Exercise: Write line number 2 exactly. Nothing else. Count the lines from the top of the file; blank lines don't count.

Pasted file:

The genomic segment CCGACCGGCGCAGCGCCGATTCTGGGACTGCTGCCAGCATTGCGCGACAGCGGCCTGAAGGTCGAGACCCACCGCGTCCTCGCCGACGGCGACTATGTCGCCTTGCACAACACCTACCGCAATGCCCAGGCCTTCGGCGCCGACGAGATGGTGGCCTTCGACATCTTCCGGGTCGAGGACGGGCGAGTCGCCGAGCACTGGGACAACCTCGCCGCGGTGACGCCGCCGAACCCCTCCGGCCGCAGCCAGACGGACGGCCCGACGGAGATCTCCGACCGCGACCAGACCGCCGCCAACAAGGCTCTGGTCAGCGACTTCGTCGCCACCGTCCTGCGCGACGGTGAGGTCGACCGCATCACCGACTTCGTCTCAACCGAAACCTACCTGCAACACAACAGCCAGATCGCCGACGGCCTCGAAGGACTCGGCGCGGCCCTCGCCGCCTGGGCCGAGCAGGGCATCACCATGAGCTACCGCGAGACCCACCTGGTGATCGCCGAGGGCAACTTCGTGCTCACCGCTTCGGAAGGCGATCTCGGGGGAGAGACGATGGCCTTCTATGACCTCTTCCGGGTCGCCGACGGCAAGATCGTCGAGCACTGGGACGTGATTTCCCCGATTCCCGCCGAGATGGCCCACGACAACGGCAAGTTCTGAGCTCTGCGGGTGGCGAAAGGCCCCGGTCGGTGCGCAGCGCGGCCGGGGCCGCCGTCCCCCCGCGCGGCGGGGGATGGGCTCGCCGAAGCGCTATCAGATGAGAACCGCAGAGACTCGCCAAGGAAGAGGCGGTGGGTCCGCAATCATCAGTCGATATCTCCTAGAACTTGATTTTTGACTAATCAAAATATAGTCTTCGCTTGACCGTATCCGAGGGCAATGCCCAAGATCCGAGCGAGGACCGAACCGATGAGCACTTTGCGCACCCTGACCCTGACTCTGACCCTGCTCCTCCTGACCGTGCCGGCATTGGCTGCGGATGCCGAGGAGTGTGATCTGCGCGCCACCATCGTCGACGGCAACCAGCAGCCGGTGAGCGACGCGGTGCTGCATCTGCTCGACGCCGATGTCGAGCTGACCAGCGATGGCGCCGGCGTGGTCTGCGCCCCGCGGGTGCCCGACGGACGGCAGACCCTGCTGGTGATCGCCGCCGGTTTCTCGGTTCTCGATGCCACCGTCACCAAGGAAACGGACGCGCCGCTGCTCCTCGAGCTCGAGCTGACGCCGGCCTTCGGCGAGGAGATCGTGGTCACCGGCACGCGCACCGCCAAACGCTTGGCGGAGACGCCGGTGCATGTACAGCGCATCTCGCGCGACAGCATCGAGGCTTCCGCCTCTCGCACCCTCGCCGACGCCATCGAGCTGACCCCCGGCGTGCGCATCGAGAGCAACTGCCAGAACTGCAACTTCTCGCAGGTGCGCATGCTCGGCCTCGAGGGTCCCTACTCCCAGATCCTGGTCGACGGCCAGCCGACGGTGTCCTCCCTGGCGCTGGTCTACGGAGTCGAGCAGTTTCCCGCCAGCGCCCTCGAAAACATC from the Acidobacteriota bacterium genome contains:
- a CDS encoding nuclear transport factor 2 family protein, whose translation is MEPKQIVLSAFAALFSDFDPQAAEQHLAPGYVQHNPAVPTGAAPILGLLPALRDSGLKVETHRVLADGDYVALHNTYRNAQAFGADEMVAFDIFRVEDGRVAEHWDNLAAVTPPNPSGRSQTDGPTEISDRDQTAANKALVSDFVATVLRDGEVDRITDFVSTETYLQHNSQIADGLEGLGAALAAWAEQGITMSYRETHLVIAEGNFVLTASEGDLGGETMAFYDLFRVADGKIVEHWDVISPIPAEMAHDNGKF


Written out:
- a CDS encoding nuclear transport factor 2 family protein, whose translation is MEPKQIVLSAFAALFSDFDPQAAEQHLAPGYVQHNPAVPTGAAPILGLLPALRDSGLKVETHRVLADGDYVALHNTYRNAQAFGADEMVAFDIFRVEDGRVAEHWDNLAAVTPPNPSGRSQTDGPTEISDRDQTAANKALVSDFVATVLRDGEVDRITDFVSTETYLQHNSQIADGLEGLGAALAAWAEQGITMSYRETHLVIAEGNFVLTASEGDLGGETMAFYDLFRVADGKIVEHWDVISPIPAEMAHDNGKF